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Monday, June 13, 2016
True forgiveness arises from delight, and not just duty
Philemon 8-9 "Therefore, though I have enough confidence in Christ to order you to do what is proper, 9 yet for love’s sake I rather appeal to you—since I am such a person as Paul, the aged, and now also a prisoner of Christ Jesus."
Truly a Christian is no more like Jesus Christ than when he or she forgives. (Ephesians 4:31-32; Colossians 3:13) Today we want to deal with how forgiveness, as it is expressed in the Bible, arises out of delight touched by grace, rather than duty alone.
Forgiveness can only be effective when it arises from grace, rather than duty
Paul writes in Philemon 1:8-9 "Therefore, though I have enough confidence in Christ to order you to do what is proper, 9yet for love’s sake I rather appeal to you—since I am such a person as Paul, the aged, and now also a prisoner of Christ Jesus". Paul's appeal to Philemon could had came out of his authority as an apostle. However, the appeal to forgive is made from the standpoint of "love's sake". Oftentimes when we talk about needing to forgive one another, we treat the subject like a parent of a small child. The child does something wrong (perhaps against a sibling), and when the wrong-doing has been discovered, the parent will urge the child: "what do you say?" The response from the child will hopefully be "I'm sorry". Such rote responses may be how we teach our children when they're young, however the type of forgiveness we are speaking of here won't work under coercion - and Paul knows it.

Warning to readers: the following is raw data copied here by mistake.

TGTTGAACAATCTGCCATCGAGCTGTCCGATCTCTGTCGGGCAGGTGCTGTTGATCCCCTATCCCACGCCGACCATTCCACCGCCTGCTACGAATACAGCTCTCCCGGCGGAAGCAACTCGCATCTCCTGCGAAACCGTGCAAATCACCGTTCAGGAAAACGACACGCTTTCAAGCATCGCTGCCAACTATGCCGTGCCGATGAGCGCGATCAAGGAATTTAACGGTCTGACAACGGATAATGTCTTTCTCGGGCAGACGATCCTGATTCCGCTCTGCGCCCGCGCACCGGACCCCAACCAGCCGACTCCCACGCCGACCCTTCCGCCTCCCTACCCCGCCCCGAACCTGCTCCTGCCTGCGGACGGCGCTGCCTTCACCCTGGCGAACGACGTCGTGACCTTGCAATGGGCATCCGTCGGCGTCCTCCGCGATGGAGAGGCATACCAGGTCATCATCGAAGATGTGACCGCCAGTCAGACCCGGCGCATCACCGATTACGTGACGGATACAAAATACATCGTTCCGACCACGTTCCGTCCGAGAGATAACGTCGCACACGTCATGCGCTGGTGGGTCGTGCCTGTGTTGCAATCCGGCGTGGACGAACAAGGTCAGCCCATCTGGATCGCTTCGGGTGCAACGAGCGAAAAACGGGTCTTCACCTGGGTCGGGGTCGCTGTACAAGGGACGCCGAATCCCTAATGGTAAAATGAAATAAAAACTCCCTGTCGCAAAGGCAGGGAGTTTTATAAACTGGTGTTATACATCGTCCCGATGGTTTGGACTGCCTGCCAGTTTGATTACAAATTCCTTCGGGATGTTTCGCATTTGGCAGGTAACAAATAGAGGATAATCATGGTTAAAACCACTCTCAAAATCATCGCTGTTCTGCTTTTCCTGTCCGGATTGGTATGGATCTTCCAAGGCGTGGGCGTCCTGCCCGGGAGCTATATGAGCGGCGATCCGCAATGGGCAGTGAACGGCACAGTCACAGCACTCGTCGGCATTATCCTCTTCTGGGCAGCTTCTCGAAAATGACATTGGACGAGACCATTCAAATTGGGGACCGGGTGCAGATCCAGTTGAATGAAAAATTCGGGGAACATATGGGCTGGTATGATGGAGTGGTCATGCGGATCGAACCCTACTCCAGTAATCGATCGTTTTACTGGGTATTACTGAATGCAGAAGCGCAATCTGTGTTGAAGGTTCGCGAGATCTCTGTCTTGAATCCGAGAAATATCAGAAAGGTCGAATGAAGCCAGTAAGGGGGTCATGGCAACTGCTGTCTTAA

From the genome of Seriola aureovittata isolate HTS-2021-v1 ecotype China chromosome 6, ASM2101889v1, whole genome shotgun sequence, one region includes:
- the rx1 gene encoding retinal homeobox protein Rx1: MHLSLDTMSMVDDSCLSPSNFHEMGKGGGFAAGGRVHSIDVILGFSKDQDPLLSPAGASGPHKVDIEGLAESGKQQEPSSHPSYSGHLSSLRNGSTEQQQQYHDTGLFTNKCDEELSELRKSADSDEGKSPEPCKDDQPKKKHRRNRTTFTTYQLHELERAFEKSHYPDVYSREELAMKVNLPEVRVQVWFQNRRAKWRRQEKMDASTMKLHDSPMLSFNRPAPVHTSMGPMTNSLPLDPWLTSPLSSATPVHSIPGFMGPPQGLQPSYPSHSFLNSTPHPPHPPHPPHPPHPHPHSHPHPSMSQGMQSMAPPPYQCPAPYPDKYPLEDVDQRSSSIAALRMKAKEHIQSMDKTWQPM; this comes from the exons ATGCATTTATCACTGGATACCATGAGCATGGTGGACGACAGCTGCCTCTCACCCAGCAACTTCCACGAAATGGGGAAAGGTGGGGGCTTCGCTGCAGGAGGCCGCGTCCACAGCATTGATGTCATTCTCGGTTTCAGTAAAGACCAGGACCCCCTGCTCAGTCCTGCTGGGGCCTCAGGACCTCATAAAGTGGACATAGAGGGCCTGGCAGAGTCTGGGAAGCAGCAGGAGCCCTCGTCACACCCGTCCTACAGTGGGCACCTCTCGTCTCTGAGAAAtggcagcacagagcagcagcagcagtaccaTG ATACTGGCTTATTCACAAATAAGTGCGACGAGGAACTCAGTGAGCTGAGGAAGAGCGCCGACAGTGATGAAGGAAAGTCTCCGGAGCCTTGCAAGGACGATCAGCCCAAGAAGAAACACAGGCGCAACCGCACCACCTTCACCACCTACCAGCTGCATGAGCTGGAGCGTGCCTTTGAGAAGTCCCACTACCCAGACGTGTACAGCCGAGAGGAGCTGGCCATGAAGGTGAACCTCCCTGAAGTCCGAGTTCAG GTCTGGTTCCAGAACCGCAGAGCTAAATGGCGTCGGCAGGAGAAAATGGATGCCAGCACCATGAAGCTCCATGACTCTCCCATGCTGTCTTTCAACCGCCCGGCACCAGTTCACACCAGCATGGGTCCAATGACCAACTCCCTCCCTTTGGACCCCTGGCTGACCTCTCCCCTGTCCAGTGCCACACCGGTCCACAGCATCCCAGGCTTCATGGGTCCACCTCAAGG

Without question, the appeal to forgive could had been couched as a guilt trip or even as demand out of sheer obligation. No doubt Paul the mighty Apostle to the Gentiles could issue decrees, thus commanding Philemon to forgive this newly converted man Onesimus. Without question Paul, the prince of preachers, could had laid upon Philemon to forgive Onesimus who had been converted under his time with Paul in prison. Beyond doubt Paul could had used the fact that Philemon himself was a convert of Paul's ministry, and that somehow he "owed" Paul.
If Paul would had done either of those methods, the forgiveness demanded would had been done out of duty, rather than delight. Duty-bound right-living arises out of response to the law of God, whereas delight to do what right emerges from response to God's loving grace.
In our next post we will consider how forgiveness and love go hand-in-hand, and why the logic of Calvary must drive our efforts to truly forgive.
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